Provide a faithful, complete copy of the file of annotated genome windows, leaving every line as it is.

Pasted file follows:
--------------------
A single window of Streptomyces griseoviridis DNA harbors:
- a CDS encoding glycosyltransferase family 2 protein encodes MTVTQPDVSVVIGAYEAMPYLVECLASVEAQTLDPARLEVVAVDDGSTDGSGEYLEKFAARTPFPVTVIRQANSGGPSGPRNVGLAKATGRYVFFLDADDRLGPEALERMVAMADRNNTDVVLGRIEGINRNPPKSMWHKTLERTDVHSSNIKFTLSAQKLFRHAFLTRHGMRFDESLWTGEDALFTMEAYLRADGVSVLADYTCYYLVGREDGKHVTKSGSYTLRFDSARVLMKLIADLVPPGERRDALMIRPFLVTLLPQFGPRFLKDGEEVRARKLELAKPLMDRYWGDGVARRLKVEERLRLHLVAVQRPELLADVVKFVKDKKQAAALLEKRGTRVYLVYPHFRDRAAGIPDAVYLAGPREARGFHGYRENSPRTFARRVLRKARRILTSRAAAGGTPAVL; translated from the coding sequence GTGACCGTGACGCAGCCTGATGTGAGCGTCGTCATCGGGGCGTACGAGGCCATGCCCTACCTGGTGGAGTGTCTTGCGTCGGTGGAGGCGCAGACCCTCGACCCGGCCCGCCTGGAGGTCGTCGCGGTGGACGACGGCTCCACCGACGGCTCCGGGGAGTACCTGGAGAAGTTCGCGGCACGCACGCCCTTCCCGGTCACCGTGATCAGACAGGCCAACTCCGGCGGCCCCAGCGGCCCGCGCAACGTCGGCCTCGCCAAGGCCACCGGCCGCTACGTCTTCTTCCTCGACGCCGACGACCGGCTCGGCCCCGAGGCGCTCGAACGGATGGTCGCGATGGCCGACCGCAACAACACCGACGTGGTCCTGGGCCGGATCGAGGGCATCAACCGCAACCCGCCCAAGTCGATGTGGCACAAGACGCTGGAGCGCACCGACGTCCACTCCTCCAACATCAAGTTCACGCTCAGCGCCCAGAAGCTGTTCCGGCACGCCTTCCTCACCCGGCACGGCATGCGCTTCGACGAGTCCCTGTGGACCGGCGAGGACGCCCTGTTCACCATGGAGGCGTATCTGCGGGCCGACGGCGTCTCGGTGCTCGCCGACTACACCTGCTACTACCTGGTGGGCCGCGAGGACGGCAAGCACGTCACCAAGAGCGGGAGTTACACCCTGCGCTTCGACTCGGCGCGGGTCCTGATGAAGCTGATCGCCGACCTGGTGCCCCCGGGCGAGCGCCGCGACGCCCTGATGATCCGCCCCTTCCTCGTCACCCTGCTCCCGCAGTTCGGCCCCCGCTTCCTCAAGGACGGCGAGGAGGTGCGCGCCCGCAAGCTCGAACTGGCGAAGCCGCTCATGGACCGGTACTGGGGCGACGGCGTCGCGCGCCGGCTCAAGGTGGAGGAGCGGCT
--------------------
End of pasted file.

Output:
A single window of Streptomyces griseoviridis DNA harbors:
- a CDS encoding glycosyltransferase family 2 protein encodes MTVTQPDVSVVIGAYEAMPYLVECLASVEAQTLDPARLEVVAVDDGSTDGSGEYLEKFAARTPFPVTVIRQANSGGPSGPRNVGLAKATGRYVFFLDADDRLGPEALERMVAMADRNNTDVVLGRIEGINRNPPKSMWHKTLERTDVHSSNIKFTLSAQKLFRHAFLTRHGMRFDESLWTGEDALFTMEAYLRADGVSVLADYTCYYLVGREDGKHVTKSGSYTLRFDSARVLMKLIADLVPPGERRDALMIRPFLVTLLPQFGPRFLKDGEEVRARKLELAKPLMDRYWGDGVARRLKVEERLRLHLVAVQRPELLADVVKFVKDKKQAAALLEKRGTRVYLVYPHFRDRAAGIPDAVYLAGPREARGFHGYRENSPRTFARRVLRKARRILTSRAAAGGTPAVL; translated from the coding sequence GTGACCGTGACGCAGCCTGATGTGAGCGTCGTCATCGGGGCGTACGAGGCCATGCCCTACCTGGTGGAGTGTCTTGCGTCGGTGGAGGCGCAGACCCTCGACCCGGCCCGCCTGGAGGTCGTCGCGGTGGACGACGGCTCCACCGACGGCTCCGGGGAGTACCTGGAGAAGTTCGCGGCACGCACGCCCTTCCCGGTCACCGTGATCAGACAGGCCAACTCCGGCGGCCCCAGCGGCCCGCGCAACGTCGGCCTCGCCAAGGCCACCGGCCGCTACGTCTTCTTCCTCGACGCCGACGACCGGCTCGGCCCCGAGGCGCTCGAACGGATGGTCGCGATGGCCGACCGCAACAACACCGACGTGGTCCTGGGCCGGATCGAGGGCATCAACCGCAACCCGCCCAAGTCGATGTGGCACAAGACGCTGGAGCGCACCGACGTCCACTCCTCCAACATCAAGTTCACGCTCAGCGCCCAGAAGCTGTTCCGGCACGCCTTCCTCACCCGGCACGGCATGCGCTTCGACGAGTCCCTGTGGACCGGCGAGGACGCCCTGTTCACCATGGAGGCGTATCTGCGGGCCGACGGCGTCTCGGTGCTCGCCGACTACACCTGCTACTACCTGGTGGGCCGCGAGGACGGCAAGCACGTCACCAAGAGCGGGAGTTACACCCTGCGCTTCGACTCGGCGCGGGTCCTGATGAAGCTGATCGCCGACCTGGTGCCCCCGGGCGAGCGCCGCGACGCCCTGATGATCCGCCCCTTCCTCGTCACCCTGCTCCCGCAGTTCGGCCCCCGCTTCCTCAAGGACGGCGAGGAGGTGCGCGCCCGCAAGCTCGAACTGGCGAAGCCGCTCATGGACCGGTACTGGGGCGACGGCGTCGCGCGCCGGCTCAAGGTGGAGGAGCGGCT